Best Age to Get Pregnant

Many women decide to delay having children until the circumstances are right for them. You have been told or read that decisions made during your 20s to delay childbearing are certain to affect your fertility levels in your 30s.

Much of the information about risks for mothers over 35 is unsubstantiated by current medical research. However, there are many things that you should bear in mind when considering pregnancy. Here are reasonable expectations for getting pregnant in your 20s, 30s or 40s.

How Does Age Affect Fertility?—Best Time to Get Pregnant

Women reach their highest fertility rate between the ages of 20 -24. Women engaging in lovemaking every two or three days have an 80% chance to conceive within one year and 92% chance to become pregnant within two years after stopping contraception. The following chart gives you a clearer idea about the relationship between age and fertility as well as the best age to get pregnant:


For women, fertility does decrease after the age of 30, dropping radically after 35. While it may be more difficult in some cases, many women conceive without difficulty until the age of 35. After 35, it becomes increasingly more difficult and the chances of miscarriage or birth disorders with the child do increase. By the age of 40, it is estimated that 2 in 5 women who wish to conceive will be able to do so.

For men, fertility begins to decline after the age of 50 with an increasing rate of sperm disorders as they age. While the decline takes place later and more gradually, the results may affect the health of any children conceived.

In spite of decreased fertility in women over 35, the chance of conceiving twins increases. Researchers suspect that this is due to an elevated production of the hormone FSH speculating that is the natural response to availability of fewer viable eggs.

While becoming the parent of twins may be desirable, it does require greater financial and emotional resources to raise two children. Often, women carrying twins face greater healthcare issues with many being placed on complete bed rest during the last weeks or months of pregnancy.

Pros and Cons of Pregnancy in Your 20s


  • Peak years of fertility
  • Better probability of viable egg production
  • Decreased chance of birth defects and genetic abnormalities
  • Reduced risk of miscarriage and preterm delivery
  • Diminished potential for endometriosis and fibroids during pregnancy
  • Less risk of complications such as high blood pressure and gestational diabetes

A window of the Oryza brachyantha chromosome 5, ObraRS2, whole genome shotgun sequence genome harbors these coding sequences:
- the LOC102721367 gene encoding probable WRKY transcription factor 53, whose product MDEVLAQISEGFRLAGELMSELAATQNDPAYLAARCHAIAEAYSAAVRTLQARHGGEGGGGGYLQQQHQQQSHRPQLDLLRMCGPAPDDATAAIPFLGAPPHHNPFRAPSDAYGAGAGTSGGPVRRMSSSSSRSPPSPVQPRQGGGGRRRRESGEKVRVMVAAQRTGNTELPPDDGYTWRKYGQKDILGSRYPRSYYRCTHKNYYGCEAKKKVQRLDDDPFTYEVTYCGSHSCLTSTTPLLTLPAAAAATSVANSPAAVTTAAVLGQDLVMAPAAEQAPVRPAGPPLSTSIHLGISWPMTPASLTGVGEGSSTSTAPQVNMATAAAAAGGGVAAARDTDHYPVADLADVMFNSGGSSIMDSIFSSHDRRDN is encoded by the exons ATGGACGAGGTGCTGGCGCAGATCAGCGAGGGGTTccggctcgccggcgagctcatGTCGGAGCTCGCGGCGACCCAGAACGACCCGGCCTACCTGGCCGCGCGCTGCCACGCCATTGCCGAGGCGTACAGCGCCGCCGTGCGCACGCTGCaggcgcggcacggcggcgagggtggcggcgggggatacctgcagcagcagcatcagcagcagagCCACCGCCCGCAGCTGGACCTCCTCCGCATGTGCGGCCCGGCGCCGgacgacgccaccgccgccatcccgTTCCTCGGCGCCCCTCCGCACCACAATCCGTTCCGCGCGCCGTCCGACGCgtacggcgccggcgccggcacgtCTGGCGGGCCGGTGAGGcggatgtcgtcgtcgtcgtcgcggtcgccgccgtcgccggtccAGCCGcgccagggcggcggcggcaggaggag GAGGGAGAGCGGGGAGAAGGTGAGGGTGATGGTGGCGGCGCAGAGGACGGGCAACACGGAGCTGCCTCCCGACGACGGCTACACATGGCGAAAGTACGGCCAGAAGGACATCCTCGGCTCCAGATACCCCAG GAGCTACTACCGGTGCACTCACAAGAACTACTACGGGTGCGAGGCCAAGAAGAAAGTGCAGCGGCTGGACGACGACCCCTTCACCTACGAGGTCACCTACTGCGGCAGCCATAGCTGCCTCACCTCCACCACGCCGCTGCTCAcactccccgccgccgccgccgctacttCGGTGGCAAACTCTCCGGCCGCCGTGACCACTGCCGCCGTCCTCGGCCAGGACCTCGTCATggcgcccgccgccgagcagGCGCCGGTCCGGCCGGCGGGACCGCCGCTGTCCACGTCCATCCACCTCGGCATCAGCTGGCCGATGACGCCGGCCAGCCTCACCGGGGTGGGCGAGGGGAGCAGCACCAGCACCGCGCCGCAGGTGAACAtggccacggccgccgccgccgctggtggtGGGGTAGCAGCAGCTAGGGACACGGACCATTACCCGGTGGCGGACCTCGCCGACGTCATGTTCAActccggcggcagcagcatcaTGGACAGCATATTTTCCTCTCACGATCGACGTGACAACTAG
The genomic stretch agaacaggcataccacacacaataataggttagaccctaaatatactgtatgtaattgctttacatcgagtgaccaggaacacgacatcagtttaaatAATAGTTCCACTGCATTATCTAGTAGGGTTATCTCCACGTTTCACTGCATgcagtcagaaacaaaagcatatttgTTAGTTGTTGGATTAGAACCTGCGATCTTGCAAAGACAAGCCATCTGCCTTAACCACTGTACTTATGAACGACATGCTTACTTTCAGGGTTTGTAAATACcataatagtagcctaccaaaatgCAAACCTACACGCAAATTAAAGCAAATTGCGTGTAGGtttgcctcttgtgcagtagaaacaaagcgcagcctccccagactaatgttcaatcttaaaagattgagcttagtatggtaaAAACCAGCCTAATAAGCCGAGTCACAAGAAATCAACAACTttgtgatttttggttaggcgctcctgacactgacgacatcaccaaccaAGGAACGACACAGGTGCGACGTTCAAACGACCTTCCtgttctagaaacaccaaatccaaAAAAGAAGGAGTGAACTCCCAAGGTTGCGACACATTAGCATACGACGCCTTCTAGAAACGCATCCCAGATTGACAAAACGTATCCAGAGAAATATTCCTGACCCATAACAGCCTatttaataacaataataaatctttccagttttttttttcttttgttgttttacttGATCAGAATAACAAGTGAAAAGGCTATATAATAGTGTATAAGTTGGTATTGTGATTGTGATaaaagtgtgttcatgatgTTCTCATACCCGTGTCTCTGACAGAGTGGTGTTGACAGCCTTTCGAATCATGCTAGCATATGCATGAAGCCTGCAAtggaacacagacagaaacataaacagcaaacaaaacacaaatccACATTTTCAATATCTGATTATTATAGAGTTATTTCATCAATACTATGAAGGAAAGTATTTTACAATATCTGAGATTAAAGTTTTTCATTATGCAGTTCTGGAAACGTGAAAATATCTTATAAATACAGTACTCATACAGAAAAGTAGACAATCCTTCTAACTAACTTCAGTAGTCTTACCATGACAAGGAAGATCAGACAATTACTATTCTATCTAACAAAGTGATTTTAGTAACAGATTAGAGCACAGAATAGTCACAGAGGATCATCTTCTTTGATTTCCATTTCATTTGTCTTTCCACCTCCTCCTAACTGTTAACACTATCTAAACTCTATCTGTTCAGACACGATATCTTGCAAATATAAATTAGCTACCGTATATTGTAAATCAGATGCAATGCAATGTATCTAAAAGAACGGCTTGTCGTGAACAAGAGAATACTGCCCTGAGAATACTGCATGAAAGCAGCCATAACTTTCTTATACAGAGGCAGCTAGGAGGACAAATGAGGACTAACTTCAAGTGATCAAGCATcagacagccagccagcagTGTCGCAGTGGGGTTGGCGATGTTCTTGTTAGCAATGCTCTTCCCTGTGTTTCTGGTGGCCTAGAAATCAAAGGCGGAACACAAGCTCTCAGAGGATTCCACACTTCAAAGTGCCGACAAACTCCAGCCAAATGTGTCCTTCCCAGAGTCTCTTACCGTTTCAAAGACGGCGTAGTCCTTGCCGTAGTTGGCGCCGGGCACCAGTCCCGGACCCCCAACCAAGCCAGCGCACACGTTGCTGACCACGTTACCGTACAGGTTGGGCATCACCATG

• Reduced risk of low birth weight baby
  • Better ability to respond to sleep interruptions
  • Higher stamina level for adapting to needs of child during growth process
  • Greater flexibility for parenting with father rather than demanding your own way to raise child
  • Stronger possibility for remaining energetic when becoming a grandparent


  • Career opportunity diminishes greatly due to lack of current references
  • Loss of competitive edge with current business models and methods
  • Decreased lifetime earning potential on which social security is calculated
  • Decreased opportunity to increase retirement funds such as IRAs
  • Higher debt to income ratio intensifying financial struggles
  • Unexpected marital problems due to transition period from spouse to parent
  • Inexperience at supporting spouse through depression and abandonment issues
  • Higher potential for dissatisfaction in social activities and desires for better living conditions
  • Lack of preparation for sacrifices required to raise child
  • Increased risk of behavior problems in children born to young parents

Pros and Cons of Pregnancy in Your 30s


  • Fertility rate remains high
  • Viable egg production continues to be good
  • Continued ability to recover from sleep interruptions
  • Better likelihood of experiences that generate patience and perspective
  • Better able to compromise with spouse on parenting issues
  • Probability of higher income
  • Greater opportunity for creating financial cushion
  • Higher potential for establishing your work/career credentials
  • Likelihood of more stabilized debt to income ratio
  • Greater flexibility to return to career than women in their 20s who lack credentials and women in their 40s who have already advanced their careers
  • Greater self-confidence in handling unexpected parenting problems
  • Increased awareness of needs of spouse during transition from spouse to parent


Physical risks listed below are for women after the age of 35

  • Increased risk of birth defects and genetic abnormalities
  • Higher potential for pregnancy related complications
  • Higher risk for ectopic pregnancy – an egg becoming fertilized outside the uterus
  • Increased need for caesarian section
  • Prolonged second-stage labor
  • Potential for fetal distress during childbirth
  • May take longer to become pregnant
  • Higher rate of multiple births
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